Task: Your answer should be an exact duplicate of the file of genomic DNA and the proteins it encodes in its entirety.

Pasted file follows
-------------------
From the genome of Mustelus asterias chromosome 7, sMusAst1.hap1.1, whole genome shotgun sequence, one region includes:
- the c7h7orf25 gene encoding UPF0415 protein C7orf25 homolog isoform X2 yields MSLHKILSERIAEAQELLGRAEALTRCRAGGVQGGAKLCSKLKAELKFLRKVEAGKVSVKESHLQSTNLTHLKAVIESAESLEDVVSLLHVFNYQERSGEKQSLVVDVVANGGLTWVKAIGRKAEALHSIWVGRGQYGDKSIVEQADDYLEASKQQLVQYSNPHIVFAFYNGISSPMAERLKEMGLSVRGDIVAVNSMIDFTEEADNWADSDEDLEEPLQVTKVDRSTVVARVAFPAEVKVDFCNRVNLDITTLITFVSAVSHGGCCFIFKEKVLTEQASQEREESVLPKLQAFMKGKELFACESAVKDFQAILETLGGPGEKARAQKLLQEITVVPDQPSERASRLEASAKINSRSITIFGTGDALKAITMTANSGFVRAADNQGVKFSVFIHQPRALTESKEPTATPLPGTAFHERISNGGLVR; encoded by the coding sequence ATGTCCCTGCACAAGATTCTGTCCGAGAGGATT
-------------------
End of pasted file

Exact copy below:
From the genome of Mustelus asterias chromosome 7, sMusAst1.hap1.1, whole genome shotgun sequence, one region includes:
- the c7h7orf25 gene encoding UPF0415 protein C7orf25 homolog isoform X2 yields MSLHKILSERIAEAQELLGRAEALTRCRAGGVQGGAKLCSKLKAELKFLRKVEAGKVSVKESHLQSTNLTHLKAVIESAESLEDVVSLLHVFNYQERSGEKQSLVVDVVANGGLTWVKAIGRKAEALHSIWVGRGQYGDKSIVEQADDYLEASKQQLVQYSNPHIVFAFYNGISSPMAERLKEMGLSVRGDIVAVNSMIDFTEEADNWADSDEDLEEPLQVTKVDRSTVVARVAFPAEVKVDFCNRVNLDITTLITFVSAVSHGGCCFIFKEKVLTEQASQEREESVLPKLQAFMKGKELFACESAVKDFQAILETLGGPGEKARAQKLLQEITVVPDQPSERASRLEASAKINSRSITIFGTGDALKAITMTANSGFVRAADNQGVKFSVFIHQPRALTESKEPTATPLPGTAFHERISNGGLVR; encoded by the coding sequence ATGTCCCTGCACAAGATTCTGTCCGAGAGGATT